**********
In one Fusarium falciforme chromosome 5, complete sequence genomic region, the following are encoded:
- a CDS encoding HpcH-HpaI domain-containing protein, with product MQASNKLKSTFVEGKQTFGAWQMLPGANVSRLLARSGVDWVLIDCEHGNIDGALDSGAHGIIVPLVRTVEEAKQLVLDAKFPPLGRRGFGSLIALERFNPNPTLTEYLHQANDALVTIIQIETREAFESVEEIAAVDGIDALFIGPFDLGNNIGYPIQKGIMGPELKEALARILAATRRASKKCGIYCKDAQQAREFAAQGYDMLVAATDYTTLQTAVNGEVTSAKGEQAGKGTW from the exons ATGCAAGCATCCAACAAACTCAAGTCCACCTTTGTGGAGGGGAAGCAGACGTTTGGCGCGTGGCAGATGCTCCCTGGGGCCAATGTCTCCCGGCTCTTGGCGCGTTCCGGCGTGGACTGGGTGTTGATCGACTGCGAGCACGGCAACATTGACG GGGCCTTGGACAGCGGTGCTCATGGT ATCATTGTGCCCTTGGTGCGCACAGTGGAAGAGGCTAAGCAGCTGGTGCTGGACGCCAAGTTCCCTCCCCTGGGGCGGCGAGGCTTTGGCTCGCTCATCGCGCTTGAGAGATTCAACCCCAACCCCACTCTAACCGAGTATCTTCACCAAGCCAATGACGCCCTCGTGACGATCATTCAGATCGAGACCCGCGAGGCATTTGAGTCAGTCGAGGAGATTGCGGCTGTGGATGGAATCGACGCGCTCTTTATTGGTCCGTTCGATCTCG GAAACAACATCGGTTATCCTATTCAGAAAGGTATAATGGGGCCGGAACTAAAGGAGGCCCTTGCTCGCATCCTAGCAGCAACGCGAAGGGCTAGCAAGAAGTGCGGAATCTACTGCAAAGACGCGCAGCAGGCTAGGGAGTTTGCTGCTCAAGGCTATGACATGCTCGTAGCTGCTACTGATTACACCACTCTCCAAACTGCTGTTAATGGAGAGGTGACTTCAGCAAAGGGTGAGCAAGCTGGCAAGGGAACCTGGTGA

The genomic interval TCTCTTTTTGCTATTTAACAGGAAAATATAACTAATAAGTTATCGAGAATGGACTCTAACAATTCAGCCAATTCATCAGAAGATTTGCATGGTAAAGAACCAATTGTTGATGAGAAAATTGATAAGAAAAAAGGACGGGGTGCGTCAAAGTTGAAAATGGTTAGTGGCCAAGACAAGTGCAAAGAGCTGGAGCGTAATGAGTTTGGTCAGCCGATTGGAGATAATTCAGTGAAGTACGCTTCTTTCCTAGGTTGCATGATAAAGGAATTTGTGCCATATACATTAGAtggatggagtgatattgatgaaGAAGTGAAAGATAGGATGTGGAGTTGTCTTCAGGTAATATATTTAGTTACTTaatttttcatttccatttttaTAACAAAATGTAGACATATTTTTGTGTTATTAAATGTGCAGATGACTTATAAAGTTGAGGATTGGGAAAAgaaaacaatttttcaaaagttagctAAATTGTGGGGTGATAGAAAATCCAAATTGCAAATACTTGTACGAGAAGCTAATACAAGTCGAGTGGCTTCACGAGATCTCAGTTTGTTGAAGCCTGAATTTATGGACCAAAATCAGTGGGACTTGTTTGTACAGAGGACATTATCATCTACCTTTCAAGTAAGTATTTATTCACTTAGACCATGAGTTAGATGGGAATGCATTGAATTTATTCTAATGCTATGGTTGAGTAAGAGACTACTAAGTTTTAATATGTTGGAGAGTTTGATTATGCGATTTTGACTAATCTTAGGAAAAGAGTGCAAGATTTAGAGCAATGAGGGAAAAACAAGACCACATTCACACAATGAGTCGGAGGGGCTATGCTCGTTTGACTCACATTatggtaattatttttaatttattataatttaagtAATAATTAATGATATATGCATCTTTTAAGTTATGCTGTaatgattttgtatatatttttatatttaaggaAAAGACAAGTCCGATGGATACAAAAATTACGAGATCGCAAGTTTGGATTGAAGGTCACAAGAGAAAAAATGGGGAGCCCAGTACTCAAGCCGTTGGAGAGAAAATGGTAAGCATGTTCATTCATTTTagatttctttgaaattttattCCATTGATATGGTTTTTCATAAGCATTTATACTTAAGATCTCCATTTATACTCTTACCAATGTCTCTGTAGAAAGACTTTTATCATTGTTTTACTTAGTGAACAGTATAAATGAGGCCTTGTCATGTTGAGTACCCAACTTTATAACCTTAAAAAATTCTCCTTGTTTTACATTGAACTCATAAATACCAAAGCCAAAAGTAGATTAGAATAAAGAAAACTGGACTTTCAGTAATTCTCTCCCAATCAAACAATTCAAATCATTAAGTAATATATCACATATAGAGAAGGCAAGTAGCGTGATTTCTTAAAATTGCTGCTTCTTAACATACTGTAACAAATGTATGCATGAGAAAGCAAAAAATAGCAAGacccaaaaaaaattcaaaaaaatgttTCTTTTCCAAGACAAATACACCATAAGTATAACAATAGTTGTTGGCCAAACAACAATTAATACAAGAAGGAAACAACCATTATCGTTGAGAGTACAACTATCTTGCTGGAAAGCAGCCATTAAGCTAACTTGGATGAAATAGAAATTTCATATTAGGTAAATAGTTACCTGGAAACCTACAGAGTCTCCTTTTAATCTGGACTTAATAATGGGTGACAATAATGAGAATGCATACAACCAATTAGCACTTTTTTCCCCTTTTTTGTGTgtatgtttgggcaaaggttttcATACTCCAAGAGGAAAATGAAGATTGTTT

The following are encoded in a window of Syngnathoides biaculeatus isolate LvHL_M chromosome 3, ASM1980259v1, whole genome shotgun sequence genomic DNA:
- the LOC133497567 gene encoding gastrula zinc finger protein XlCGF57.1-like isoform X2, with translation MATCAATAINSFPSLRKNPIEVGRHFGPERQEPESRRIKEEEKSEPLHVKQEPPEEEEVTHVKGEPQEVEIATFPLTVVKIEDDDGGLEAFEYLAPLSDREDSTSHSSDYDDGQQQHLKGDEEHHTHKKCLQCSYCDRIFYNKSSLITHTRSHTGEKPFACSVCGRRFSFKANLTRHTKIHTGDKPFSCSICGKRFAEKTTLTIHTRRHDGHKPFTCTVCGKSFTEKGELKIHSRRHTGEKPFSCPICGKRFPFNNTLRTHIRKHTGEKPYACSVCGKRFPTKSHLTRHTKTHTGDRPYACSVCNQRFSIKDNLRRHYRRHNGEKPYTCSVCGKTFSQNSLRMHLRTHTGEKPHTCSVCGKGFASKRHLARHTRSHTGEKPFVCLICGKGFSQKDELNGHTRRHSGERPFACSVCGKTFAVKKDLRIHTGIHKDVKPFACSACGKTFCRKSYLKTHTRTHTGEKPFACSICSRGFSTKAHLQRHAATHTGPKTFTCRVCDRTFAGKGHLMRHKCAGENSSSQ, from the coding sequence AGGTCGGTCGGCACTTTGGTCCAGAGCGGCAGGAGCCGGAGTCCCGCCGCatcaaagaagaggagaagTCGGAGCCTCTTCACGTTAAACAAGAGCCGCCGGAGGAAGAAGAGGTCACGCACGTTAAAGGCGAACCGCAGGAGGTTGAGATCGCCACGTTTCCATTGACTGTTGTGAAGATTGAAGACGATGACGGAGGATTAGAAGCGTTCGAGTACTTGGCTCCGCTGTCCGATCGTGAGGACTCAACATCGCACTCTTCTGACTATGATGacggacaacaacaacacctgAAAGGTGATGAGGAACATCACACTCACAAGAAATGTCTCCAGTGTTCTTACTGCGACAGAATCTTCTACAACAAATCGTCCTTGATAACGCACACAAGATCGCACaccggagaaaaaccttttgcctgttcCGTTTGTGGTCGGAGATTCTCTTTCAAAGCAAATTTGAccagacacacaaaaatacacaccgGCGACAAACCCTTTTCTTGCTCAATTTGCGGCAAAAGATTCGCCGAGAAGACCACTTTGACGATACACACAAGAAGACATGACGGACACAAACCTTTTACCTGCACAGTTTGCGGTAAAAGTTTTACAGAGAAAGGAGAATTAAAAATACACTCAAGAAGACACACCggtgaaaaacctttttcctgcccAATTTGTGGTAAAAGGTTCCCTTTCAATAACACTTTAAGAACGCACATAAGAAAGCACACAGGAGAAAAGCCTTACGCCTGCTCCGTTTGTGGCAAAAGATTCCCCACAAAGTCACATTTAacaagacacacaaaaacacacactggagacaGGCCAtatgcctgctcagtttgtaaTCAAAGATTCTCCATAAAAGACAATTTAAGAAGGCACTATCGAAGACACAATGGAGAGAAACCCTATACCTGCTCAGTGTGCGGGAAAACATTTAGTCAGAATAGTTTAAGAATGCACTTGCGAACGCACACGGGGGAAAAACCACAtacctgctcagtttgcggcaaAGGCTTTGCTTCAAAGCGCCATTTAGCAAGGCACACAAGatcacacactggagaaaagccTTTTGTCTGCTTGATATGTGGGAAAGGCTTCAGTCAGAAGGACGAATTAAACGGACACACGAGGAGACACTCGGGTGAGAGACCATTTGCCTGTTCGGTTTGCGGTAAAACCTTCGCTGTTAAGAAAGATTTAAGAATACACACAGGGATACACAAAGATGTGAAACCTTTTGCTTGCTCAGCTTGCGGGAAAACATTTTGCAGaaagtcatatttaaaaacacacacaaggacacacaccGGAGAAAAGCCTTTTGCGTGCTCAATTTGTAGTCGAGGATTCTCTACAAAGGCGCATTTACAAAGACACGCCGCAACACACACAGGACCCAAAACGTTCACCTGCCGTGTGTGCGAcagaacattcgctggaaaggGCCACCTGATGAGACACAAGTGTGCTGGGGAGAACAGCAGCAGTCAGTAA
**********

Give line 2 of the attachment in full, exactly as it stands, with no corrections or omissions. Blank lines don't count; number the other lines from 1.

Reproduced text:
- a CDS encoding HpcH-HpaI domain-containing protein, with product MQASNKLKSTFVEGKQTFGAWQMLPGANVSRLLARSGVDWVLIDCEHGNIDGALDSGAHGIIVPLVRTVEEAKQLVLDAKFPPLGRRGFGSLIALERFNPNPTLTEYLHQANDALVTIIQIETREAFESVEEIAAVDGIDALFIGPFDLGNNIGYPIQKGIMGPELKEALARILAATRRASKKCGIYCKDAQQAREFAAQGYDMLVAATDYTTLQTAVNGEVTSAKGEQAGKGTW from the exons ATGCAAGCATCCAACAAACTCAAGTCCACCTTTGTGGAGGGGAAGCAGACGTTTGGCGCGTGGCAGATGCTCCCTGGGGCCAATGTCTCCCGGCTCTTGGCGCGTTCCGGCGTGGACTGGGTGTTGATCGACTGCGAGCACGGCAACATTGACG GGGCCTTGGACAGCGGTGCTCATGGT ATCATTGTGCCCTTGGTGCGCACAGTGGAAGAGGCTAAGCAGCTGGTGCTGGACGCCAAGTTCCCTCCCCTGGGGCGGCGAGGCTTTGGCTCGCTCATCGCGCTTGAGAGATTCAACCCCAACCCCACTCTAACCGAGTATCTTCACCAAGCCAATGACGCCCTCGTGACGATCATTCAGATCGAGACCCGCGAGGCATTTGAGTCAGTCGAGGAGATTGCGGCTGTGGATGGAATCGACGCGCTCTTTATTGGTCCGTTCGATCTCG GAAACAACATCGGTTATCCTATTCAGAAAGGTATAATGGGGCCGGAACTAAAGGAGGCCCTTGCTCGCATCCTAGCAGCAACGCGAAGGGCTAGCAAGAAGTGCGGAATCTACTGCAAAGACGCGCAGCAGGCTAGGGAGTTTGCTGCTCAAGGCTATGACATGCTCGTAGCTGCTACTGATTACACCACTCTCCAAACTGCTGTTAATGGAGAGGTGACTTCAGCAAAGGGTGAGCAAGCTGGCAAGGGAACCTGGTGA